The free market turns on the concept of consumer sovereignty. People choose to spend their money on whatever they want. This sends a signal to producers to produce more of that commodity. If people do not spend their money on a commodity, then producers will produce less.

Consumer choice is sovereign. Consumer choice drives what is produced in society.

The underlying assumption is Adam Smith's invisible hand (The Wealth of Nations, 1776) in which it is assumed that utility (roughly translated as satisfaction) is maximized in society as a whole when economic actors (consumers and producers) follow their own perceived best interest.

Producers are seeking to maximize profit and consumers are seeking to maximize their own utility.

It should be noted that while Adam Smith (the 'father' of economics) was a proponent of the free market, he also believed in the necessity of a strong legal system and regulation to protect people's rights.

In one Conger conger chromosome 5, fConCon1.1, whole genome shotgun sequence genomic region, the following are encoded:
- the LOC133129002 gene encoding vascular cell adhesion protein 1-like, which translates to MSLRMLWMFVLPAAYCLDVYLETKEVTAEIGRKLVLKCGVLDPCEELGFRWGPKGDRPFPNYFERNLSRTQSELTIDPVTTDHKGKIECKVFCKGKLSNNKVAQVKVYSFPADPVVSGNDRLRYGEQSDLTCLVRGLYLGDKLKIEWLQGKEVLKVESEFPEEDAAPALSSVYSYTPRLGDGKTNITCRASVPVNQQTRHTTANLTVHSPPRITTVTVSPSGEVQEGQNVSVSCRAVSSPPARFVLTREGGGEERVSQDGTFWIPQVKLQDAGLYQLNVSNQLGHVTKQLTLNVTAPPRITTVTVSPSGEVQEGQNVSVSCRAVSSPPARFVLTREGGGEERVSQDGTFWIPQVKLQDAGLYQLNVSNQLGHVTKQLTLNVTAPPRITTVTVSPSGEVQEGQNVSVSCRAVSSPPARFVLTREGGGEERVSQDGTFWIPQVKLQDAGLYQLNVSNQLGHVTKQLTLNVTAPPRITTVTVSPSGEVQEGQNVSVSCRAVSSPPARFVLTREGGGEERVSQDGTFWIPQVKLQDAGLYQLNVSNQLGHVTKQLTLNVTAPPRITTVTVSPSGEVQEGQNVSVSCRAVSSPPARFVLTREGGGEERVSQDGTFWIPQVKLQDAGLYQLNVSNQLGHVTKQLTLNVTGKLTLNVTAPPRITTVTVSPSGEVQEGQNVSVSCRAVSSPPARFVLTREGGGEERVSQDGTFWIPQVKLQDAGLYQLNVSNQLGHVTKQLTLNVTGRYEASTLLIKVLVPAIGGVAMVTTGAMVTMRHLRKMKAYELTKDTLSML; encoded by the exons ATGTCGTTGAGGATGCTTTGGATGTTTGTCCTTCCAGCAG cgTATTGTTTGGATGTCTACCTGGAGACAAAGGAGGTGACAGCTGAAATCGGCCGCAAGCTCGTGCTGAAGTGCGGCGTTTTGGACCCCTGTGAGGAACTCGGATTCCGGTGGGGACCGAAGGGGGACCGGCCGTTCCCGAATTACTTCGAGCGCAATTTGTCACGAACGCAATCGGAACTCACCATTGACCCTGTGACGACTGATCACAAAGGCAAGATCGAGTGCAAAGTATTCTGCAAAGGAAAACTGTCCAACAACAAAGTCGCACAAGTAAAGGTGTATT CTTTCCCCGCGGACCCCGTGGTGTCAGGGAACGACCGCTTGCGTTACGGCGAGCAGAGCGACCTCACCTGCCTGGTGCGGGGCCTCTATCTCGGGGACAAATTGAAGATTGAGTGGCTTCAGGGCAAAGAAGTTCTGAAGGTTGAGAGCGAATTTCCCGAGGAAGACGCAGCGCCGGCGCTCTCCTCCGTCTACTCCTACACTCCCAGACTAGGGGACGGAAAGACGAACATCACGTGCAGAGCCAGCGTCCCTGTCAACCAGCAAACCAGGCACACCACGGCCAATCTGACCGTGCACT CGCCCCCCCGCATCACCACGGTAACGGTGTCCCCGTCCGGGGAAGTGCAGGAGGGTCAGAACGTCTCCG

Advocates of the free market do not believe in a free for all, dog eat dog system. They believe in a system where consumers drive choice in the economy (consumer sovereignty) by deciding what they want to spend their money on, and markets are regulated and rights are protected.

edit on 7-10-2012 by ollncasino because: (no reason given)



posted on Oct, 7 2012 @ 02:30 AM
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Originally posted by ollncasino
They believe in a system where consumers drive choice in the economy by deciding what they want to spend their money on.